• Retail Broadband, sold to consumers, would continue as a broadly deregulated service, allowing ISPs to set prices and policies with little, if any, oversight. Wheeler’s plan would allow providers to freely implement usage-based pricing, establish paid fast lanes at the request of customers, and permit ISPs to continue exempting preferred content from usage pricing while charging customers extra to access content from “non-preferred partners;”
  • Wholesale Broadband, the connection between your ISP and content producers, would be reclassified under Title II and subject to common carrier regulations, which would allow the FCC to police deals between your provider and services like Netflix.

Wheeler’s proposal would offer significant protection to wealthy content producers like Netflix, Amazon.com, broadcasters and Hollywood studios, but would leave consumers completely exposed to providers’ pricing tricks, usage caps/consumption billing, and paid fast lanes that could leave unpaid content vulnerable to network deterioration, especially during peak usage times.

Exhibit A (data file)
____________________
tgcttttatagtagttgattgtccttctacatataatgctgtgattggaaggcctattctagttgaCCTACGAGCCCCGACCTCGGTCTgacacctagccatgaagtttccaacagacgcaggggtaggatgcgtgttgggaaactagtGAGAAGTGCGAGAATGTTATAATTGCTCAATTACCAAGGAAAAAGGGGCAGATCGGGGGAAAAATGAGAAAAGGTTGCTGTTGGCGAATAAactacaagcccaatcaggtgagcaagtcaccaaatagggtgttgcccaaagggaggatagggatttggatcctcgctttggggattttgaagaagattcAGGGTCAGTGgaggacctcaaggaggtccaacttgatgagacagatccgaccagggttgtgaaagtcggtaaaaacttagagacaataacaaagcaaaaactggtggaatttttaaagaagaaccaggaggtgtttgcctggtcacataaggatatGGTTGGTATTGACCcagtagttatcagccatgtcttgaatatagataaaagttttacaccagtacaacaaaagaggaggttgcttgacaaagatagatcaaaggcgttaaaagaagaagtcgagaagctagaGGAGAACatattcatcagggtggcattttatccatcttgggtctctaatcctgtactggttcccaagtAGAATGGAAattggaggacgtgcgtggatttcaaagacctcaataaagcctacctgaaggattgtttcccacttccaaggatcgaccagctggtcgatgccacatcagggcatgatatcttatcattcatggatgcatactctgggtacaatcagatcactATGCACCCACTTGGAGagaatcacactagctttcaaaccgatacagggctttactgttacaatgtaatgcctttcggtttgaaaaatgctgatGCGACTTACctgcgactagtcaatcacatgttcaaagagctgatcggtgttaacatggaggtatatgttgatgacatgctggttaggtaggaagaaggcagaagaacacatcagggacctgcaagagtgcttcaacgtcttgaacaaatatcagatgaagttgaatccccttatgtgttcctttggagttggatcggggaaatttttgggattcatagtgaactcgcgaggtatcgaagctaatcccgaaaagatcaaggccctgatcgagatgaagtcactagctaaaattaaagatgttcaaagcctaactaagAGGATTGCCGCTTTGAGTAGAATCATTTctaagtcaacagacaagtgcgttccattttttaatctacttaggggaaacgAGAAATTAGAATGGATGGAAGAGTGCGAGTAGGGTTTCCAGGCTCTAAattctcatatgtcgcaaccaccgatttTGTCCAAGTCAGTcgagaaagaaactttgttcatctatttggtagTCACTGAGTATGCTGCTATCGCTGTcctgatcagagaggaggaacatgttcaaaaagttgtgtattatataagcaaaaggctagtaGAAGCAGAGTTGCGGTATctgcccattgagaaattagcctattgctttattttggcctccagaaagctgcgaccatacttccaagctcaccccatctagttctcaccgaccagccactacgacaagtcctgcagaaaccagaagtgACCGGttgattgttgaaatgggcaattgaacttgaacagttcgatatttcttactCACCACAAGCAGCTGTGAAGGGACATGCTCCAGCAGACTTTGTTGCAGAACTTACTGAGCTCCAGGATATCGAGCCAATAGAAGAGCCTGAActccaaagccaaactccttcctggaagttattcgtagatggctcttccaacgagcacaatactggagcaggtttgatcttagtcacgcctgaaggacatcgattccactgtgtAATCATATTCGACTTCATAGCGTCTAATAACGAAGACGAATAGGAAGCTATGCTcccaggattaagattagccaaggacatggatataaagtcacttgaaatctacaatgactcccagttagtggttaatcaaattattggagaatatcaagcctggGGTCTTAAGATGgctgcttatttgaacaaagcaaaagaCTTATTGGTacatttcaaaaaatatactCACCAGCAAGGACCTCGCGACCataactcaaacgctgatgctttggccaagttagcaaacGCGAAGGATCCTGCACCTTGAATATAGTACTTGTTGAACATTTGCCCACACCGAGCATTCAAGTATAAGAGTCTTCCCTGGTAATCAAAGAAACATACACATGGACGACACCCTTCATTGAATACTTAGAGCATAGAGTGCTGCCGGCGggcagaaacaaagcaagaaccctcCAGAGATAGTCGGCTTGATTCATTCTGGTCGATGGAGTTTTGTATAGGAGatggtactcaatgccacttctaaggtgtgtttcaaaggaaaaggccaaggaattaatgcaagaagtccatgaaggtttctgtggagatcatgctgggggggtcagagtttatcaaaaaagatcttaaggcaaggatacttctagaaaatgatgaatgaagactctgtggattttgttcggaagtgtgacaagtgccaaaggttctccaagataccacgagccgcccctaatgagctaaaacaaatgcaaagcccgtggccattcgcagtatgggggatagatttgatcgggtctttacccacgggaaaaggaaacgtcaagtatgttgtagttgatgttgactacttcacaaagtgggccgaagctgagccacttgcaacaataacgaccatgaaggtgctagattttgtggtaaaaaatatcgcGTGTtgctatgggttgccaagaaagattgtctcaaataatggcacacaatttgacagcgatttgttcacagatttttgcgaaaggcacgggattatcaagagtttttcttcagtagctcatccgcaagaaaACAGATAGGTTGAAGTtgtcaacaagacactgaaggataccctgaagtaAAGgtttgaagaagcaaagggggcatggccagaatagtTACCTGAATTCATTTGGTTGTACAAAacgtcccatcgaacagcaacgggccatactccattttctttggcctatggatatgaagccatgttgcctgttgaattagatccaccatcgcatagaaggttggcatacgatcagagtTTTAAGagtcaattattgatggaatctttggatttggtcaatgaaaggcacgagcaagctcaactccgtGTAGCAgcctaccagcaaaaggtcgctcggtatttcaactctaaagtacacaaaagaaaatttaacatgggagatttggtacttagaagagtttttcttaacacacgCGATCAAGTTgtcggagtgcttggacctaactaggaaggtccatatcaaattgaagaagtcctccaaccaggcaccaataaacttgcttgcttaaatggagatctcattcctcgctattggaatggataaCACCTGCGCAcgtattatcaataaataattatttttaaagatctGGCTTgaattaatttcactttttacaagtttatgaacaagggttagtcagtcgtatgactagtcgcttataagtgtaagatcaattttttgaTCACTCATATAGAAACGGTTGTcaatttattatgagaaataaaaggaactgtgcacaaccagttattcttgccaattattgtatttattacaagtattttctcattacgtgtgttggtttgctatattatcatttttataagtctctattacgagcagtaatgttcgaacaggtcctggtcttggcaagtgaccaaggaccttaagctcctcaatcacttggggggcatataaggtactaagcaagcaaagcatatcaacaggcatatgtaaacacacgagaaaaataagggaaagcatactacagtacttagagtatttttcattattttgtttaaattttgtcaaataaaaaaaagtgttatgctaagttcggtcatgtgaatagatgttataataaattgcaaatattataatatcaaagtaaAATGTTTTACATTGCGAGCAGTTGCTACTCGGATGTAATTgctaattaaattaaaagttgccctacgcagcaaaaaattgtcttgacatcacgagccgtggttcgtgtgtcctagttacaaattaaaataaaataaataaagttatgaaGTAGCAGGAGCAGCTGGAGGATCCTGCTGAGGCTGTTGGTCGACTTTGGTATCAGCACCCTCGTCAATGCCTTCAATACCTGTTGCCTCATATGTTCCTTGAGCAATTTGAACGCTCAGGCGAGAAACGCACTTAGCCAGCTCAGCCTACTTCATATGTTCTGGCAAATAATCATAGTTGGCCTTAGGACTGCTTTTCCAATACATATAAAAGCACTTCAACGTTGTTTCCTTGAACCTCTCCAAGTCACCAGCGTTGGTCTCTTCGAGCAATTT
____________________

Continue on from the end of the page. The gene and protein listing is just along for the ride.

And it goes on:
Comcast_pumpkinLarge telecommunications companies argue that deregulation promotes broadband investment and expansion to create world-class service. But years of statistics and comparisons with other countries suggest deregulation has not inspired sufficient competition to keep prices in check and force regular network upgrades. In fact, competition is much more robust at the wholesale level, while the majority of retail consumers have a choice of just one or two providers that receive almost no oversight. Those providers are now exercising their market power to further monetize broadband usage to boost profits and raise prices.

Wheeler’s proposal would ignore the wishes of more than three million Americans that want comprehensive Net Neutrality protections, as well as those of President Barack Obama, who has called for a ban on paid fast lanes. A senior White House official signaled Thursday the administration has concerns about Wheeler’s proposal, noting “the president has made it abundantly clear that any outcome must protect net neutrality and ban paid prioritization—and has called for all necessary steps to safeguard an open Internet.”

“This Frankenstein proposal is no treat for Internet users, and they shouldn’t be tricked,” consumer group Free Press CEO Craig Aaron said in a statement. “No matter how you dress it up, any rules that don’t clearly restore the agency’s authority and prevent specialized fast lanes and paid prioritization aren’t real Net Neutrality.”